How Do We Know What Either Elders or Deacons Can Decide?

Our council sometimes meets all together and sometimes separately with only elders or deacons. How do we know what each group can decide?

In the Christian Reformed Church, the council is made up of all the ministers, elders, and deacons in the church. The elders (consistory) and the deacons (diaconate) should meet separately to focus on their particular work. Elders oversee the doctrine and life of the members of the congregation and fellow officebearers, provide counsel and discipline along with pastoral care in the congregation, participate in and promote evangelism, and defend the faith. Deacons administer the mercy of Christ, inspire faithful stewardship of people’s time, talents, and resources, and encourage participation in ministries of mercy, justice, and reconciliation, both locally and globally (Church Order Art. 25). The minister is required to meet with the elders, as their roles and tasks are similar, and both groups report on their work to the full council. 

The council is the governing body of the local church and is responsible for the common administration of the church, such as promoting its mission, calling its pastors, approving nominations for church office, conducting “mutual censure,” in which council members review and encourage each other in their work, meeting with church visitors from the classis, and taking up other matters of common concern (Art. 35).

Following are a few examples of how to distinguish the work of elders or deacons from that of the council: The deacons are more involved overseeing the finances and giving levels in the church, but the council approves the annual budget and requests the congregation’s approval as well. The elders provide pastoral care and discipling of individuals, including hearing professions of faith and deciding whether to admit new members directly or require profession or reaffirmation of faith, but the council formally receives or transfers memberships. The diaconate supports mercy and justice ministries locally, but the council brings such matters to the regional classis or the denominational synod. The consistory supervises worship and the administration of sacraments, but the council calls the ministers who preside in worship.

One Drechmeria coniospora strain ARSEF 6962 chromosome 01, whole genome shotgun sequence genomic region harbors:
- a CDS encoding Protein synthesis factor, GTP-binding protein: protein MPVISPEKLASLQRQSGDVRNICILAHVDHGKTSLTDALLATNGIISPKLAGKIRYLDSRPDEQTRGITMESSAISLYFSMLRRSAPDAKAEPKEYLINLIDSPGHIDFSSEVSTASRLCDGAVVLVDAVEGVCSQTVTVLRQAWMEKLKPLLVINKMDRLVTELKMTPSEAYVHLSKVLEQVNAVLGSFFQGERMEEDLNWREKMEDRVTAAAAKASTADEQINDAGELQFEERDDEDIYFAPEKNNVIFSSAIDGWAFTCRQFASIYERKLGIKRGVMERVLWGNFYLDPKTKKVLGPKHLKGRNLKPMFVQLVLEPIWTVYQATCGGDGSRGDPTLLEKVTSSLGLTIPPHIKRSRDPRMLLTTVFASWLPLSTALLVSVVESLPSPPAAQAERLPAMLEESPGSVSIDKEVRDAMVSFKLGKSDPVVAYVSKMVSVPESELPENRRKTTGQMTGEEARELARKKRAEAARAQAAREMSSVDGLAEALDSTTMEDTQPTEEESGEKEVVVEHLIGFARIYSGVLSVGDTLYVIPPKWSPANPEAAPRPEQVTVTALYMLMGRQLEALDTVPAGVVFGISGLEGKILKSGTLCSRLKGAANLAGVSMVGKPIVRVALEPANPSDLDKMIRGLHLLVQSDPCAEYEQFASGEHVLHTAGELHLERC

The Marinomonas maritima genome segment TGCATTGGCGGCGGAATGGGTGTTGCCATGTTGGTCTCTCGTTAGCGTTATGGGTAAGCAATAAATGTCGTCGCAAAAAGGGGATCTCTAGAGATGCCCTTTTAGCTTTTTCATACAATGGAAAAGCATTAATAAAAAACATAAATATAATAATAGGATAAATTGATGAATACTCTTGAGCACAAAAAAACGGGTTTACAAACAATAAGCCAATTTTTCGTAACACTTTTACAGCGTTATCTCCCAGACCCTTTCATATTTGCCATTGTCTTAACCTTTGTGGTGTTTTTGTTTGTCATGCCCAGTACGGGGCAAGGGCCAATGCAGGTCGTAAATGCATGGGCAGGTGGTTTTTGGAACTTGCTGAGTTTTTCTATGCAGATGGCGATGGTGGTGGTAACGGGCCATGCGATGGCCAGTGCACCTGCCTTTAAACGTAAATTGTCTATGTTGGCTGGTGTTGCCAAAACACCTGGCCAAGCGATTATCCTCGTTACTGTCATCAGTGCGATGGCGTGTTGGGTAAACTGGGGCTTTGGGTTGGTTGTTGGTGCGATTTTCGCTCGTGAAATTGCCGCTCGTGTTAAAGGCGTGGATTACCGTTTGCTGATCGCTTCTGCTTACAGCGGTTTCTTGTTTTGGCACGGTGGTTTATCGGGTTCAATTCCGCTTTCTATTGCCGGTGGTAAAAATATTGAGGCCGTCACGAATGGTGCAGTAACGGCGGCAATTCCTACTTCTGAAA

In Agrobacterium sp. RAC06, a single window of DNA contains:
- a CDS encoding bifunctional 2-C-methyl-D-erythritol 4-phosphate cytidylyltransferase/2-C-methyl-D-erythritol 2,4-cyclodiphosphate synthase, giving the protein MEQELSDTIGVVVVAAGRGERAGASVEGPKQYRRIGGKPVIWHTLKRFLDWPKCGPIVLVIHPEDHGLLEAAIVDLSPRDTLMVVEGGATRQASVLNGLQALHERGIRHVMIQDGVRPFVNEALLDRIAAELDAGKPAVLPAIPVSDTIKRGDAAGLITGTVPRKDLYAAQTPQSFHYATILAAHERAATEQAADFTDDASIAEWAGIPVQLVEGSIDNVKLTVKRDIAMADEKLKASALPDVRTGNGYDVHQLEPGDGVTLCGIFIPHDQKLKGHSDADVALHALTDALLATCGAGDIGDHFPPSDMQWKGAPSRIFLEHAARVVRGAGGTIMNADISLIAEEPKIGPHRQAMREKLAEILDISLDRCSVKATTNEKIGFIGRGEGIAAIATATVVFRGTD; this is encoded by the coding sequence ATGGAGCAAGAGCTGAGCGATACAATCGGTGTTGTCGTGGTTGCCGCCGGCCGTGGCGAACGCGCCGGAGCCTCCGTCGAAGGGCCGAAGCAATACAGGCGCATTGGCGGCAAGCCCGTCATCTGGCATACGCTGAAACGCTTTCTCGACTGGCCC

While elders and deacons have different roles and responsibilities, both groups provide leadership and care to the congregation so that the body of Christ will be built up. 

About the Author

Rev. Kathy Smith is senior associate director of the Calvin Institute of Christian Worship, adjunct professor of church polity at Calvin Theological Seminary, and adjunct professor of congregational and ministry studies at Calvin University. She is a member of First CRC in Grand Rapids, Mich.

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